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Association of oxytocin and arginine vasopressin with protein in bovine and rabbit neurohypophysial extracts has been studied by co-precipitation of the hormones with protein on addition of NaCl, by gel filtration and by dialysis. Although precipitates formed by addition of NaCl (2·5–20 g./100 ml.) to bovine neurohypophysial extracts at pH 3·1 contain both hormones, oxytocin and arginine vasopressin were partially separated at 5·0 g. NaCl/100 ml. when the proportion of oxytocin precipitated was approximately double that of arginine vasopressin. No precipitate formed on addition of NaCl (15 g./100 ml.) to bovine neurohypophysial extract at pH 5.8.

Experiments by gel filtration and dialysis showed that the binding of oxytocin and vasopressin to protein in neurohypophysial extracts is pH dependent and is maximal in the range pH 5·2–5·8. Dilution of a solution containing neurohypophysial hormones and protein results in dissociation of the complexes and this could account for differences observed in experiments with bovine and rabbit neurohypophysial extracts. It is suggested that the mode of binding between the hormones and protein is ionic association between the cationic free terminal NH2 of the cystine residue in the hormones and free carboxyl groups in protein.

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D. Schams, R. Koll and C. H. Li


The effect of insulin-like growth factor-I (IGF-I), epidermal growth factor (EGF), fibroblast growth factor (FGF) and nerve growth factor (NGF) on production of oxytocin and progesterone by cultured bovine granulosa and luteal cells was studied. Secretion of oxytocin was stimulated, in a dose-dependent manner, by IGF-I at 48 and 120 h of culture to levels much higher than those after stimulation with LH, FSH, EGF, FGF or NGF. A similar effect of IGF-I was observed for progesterone but, in contrast to oxytocin, secretion of progesterone was not increased by EGF, NGF or FGF. During primary culture, for 4 h, of dispersed bovine luteal cells obtained from corpora lutea between days 4 and 10 of the oestrous cycle, all the growth factors tested failed to stimulate secretion of oxytocin or progesterone. The data suggest the relevance of growth factors (especially IGF-I) for ovarian physiology and their possible importance for differentiation of follicles and luteinization.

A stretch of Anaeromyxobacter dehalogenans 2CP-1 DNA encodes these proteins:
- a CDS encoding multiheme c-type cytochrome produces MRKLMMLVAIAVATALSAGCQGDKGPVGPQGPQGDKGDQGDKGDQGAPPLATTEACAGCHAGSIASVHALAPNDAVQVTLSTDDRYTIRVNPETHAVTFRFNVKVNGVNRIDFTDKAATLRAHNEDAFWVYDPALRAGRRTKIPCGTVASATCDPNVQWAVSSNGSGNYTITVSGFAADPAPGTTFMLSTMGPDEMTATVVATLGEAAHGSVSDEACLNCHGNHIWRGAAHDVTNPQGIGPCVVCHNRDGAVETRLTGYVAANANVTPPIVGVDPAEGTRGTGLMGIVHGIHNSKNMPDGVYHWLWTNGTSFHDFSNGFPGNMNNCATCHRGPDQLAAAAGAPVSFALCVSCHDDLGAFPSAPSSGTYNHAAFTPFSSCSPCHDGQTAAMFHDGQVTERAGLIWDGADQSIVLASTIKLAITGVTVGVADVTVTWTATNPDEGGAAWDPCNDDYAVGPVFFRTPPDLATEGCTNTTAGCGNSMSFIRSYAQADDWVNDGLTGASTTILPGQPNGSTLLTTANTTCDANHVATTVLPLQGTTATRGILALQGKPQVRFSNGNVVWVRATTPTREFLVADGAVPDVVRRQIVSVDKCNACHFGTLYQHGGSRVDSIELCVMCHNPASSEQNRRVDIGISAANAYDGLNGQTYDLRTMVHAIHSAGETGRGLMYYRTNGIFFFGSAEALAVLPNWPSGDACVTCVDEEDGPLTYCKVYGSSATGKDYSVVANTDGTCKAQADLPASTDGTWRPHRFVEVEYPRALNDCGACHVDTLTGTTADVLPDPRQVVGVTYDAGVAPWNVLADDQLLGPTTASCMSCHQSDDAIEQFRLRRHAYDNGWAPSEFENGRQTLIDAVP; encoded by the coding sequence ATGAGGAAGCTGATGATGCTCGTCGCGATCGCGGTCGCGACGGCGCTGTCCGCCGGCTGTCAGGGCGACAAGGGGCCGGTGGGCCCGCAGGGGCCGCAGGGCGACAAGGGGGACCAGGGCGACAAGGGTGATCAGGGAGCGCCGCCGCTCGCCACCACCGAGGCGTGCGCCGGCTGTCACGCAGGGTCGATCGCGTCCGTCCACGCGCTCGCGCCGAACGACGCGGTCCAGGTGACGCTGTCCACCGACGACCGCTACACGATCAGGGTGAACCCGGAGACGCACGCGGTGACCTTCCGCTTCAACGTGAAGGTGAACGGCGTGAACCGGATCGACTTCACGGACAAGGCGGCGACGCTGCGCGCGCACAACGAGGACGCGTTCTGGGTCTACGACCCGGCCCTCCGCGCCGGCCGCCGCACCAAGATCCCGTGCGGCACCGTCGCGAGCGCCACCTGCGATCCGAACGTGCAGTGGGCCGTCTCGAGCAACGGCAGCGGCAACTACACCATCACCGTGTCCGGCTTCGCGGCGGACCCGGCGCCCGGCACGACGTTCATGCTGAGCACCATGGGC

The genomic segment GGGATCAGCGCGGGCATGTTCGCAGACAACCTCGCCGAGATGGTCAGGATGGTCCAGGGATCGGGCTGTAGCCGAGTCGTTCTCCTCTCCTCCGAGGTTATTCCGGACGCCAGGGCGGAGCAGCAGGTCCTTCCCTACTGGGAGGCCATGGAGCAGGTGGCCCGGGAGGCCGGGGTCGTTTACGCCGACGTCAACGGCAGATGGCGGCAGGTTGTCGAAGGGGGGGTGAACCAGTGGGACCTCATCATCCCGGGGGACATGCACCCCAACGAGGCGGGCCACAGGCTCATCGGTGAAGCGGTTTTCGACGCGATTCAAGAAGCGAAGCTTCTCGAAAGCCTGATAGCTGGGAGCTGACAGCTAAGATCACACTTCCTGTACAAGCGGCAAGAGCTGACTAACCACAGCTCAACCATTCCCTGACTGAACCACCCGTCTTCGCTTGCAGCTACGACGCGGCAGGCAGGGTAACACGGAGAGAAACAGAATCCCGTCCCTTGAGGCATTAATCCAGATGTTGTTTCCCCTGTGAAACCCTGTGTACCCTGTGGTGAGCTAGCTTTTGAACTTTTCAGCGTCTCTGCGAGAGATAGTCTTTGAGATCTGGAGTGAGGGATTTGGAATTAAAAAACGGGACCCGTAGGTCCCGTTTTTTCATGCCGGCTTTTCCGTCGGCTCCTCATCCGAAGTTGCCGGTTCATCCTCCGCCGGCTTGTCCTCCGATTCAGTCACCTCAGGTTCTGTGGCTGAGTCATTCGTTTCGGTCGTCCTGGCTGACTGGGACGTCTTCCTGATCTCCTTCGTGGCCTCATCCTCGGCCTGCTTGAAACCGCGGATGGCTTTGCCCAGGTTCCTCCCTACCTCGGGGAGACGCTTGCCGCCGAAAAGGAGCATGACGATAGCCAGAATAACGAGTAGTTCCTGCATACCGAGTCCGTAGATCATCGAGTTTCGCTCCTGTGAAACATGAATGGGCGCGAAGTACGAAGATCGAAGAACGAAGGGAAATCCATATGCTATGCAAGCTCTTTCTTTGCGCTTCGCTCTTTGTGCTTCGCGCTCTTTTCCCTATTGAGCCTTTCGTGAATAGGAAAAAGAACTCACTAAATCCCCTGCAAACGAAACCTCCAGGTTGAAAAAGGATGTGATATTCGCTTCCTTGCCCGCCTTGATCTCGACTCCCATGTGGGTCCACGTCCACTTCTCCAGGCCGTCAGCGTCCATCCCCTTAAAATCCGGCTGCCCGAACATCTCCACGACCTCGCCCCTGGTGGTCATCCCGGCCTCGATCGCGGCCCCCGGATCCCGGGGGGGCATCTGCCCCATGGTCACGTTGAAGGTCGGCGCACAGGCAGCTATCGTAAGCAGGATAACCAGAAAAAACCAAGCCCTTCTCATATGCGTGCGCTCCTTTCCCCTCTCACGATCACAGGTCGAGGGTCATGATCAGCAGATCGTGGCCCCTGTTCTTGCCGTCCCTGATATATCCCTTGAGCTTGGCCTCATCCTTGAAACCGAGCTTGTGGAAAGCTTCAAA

J. Endocr. (1988) 116, 97–100

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E. L. M. Bolwerk and H. H. Swanson


Oxytocin is released during parturition and may also play a role in maternal behaviour. Oxytocin, injected in the cerebral ventricles, has been reported to accelerate the onset of maternal behaviour in oestrogen-pretreated virgin Sprague—Dawley rats within 2 h of injection. This study was an attempt to replicate and extend these findings in Wistar rats. In the first experiment, 16 virgin females were ovariectomized and a cannula was placed into the cerebral ventricle. Forty-eight hours after a single injection of 24 μg oestradiol benzoate (OB), 400 ng oxytocin or saline were injected into the ventricle. In the second experiment three groups were observed: an untreated control group plus two ovariectomized and cannulated groups treated with OB in a regimen designed to mimic pregnancy. After 10 days of OB administration they received an injection of either saline or oxytocin (400 ng) into the ventricle. Immediately after this injection they were exposed to the pups and observations started. In both experiments no rat became maternal in the first 1·5 h after the intracerebroventricular injection. Oxytocin therefore did not induce a rapid onset of maternal responsiveness in oestrogen-pretreated Wistar rats.

J. Endocr. (1984) 101, 353–357

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J Liebermann and D Schams


In the present investigation, the effect of recombinant (BST) and pituitary-derived (bGH) bovine somatotrophin on progesterone and oxytocin release was examined. Individual copora lutea (CL) were obtained from cows at different stages of the oestrous cycle (days 5–7, 8–12 and 15–18) and also from early pregnancy (days 60–120) and were implanted with an in vitro microdialysis system (MDS).

Perfusion with BST for 60 min (005, 0·5 and 5 μmol/l) induced a dose-dependent stimulation of progesterone release. Release of oxytocin from CL was significantly stimulated by BST at all dose levels. BST (0·5 μmol/l) stimulated progesterone release most during the early and mid-luteal phases and oxytocin release especially during the early luteal stage (days 5–7) of the oestrous cycle. CL from early pregnancy (days 60–120) treated with BST showed a significant response in progesterone and oxytocin release. bGH showed comparable effects.

Our results suggest that somatotrophin acts directly on the secretory function of bovine CL in the MDS, specifically during the early luteal stage (days 5–7) of the oestrous cycle and early pregnancy (days 60–120). Somatotrophin may therefore have physiologically relevant effects associated with the development and maintenance of luteal function.

Journal of Endocrinology (1994) 143, 243–250